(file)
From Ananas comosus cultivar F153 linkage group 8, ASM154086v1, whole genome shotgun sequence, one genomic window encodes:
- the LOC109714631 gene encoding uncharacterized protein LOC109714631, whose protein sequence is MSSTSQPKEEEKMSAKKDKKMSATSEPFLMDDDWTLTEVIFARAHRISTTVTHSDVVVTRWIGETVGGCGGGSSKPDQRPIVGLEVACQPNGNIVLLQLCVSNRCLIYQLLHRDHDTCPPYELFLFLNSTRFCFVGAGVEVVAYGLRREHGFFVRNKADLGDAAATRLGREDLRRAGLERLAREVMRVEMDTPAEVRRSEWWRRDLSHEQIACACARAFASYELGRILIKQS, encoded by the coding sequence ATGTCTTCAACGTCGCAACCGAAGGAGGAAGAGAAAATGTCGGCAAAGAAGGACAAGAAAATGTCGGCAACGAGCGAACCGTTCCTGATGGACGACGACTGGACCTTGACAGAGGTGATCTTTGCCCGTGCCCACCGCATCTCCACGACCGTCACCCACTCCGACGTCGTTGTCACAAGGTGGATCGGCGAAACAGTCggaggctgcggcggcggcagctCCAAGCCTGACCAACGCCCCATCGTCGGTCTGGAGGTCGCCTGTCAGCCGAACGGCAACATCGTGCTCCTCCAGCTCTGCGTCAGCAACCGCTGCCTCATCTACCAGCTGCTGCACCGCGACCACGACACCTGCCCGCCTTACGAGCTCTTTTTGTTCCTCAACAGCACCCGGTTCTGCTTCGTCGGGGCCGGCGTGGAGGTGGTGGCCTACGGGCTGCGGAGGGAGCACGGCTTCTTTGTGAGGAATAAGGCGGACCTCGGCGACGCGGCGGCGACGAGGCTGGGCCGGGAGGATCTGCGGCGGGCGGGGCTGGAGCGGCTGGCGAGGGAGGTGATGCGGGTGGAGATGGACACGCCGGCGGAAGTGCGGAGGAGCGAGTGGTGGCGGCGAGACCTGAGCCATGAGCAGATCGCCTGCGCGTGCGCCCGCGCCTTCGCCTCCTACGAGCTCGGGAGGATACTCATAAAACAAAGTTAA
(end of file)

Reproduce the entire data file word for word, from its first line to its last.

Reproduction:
From Ananas comosus cultivar F153 linkage group 8, ASM154086v1, whole genome shotgun sequence, one genomic window encodes:
- the LOC109714631 gene encoding uncharacterized protein LOC109714631, whose protein sequence is MSSTSQPKEEEKMSAKKDKKMSATSEPFLMDDDWTLTEVIFARAHRISTTVTHSDVVVTRWIGETVGGCGGGSSKPDQRPIVGLEVACQPNGNIVLLQLCVSNRCLIYQLLHRDHDTCPPYELFLFLNSTRFCFVGAGVEVVAYGLRREHGFFVRNKADLGDAAATRLGREDLRRAGLERLAREVMRVEMDTPAEVRRSEWWRRDLSHEQIACACARAFASYELGRILIKQS, encoded by the coding sequence ATGTCTTCAACGTCGCAACCGAAGGAGGAAGAGAAAATGTCGGCAAAGAAGGACAAGAAAATGTCGGCAACGAGCGAACCGTTCCTGATGGACGACGACTGGACCTTGACAGAGGTGATCTTTGCCCGTGCCCACCGCATCTCCACGACCGTCACCCACTCCGACGTCGTTGTCACAAGGTGGATCGGCGAAACAGTCggaggctgcggcggcggcagctCCAAGCCTGACCAACGCCCCATCGTCGGTCTGGAGGTCGCCTGTCAGCCGAACGGCAACATCGTGCTCCTCCAGCTCTGCGTCAGCAACCGCTGCCTCATCTACCAGCTGCTGCACCGCGACCACGACACCTGCCCGCCTTACGAGCTCTTTTTGTTCCTCAACAGCACCCGGTTCTGCTTCGTCGGGGCCGGCGTGGAGGTGGTGGCCTACGGGCTGCGGAGGGAGCACGGCTTCTTTGTGAGGAATAAGGCGGACCTCGGCGACGCGGCGGCGACGAGGCTGGGCCGGGAGGATCTGCGGCGGGCGGGGCTGGAGCGGCTGGCGAGGGAGGTGATGCGGGTGGAGATGGACACGCCGGCGGAAGTGCGGAGGAGCGAGTGGTGGCGGCGAGACCTGAGCCATGAGCAGATCGCCTGCGCGTGCGCCCGCGCCTTCGCCTCCTACGAGCTCGGGAGGATACTCATAAAACAAAGTTAA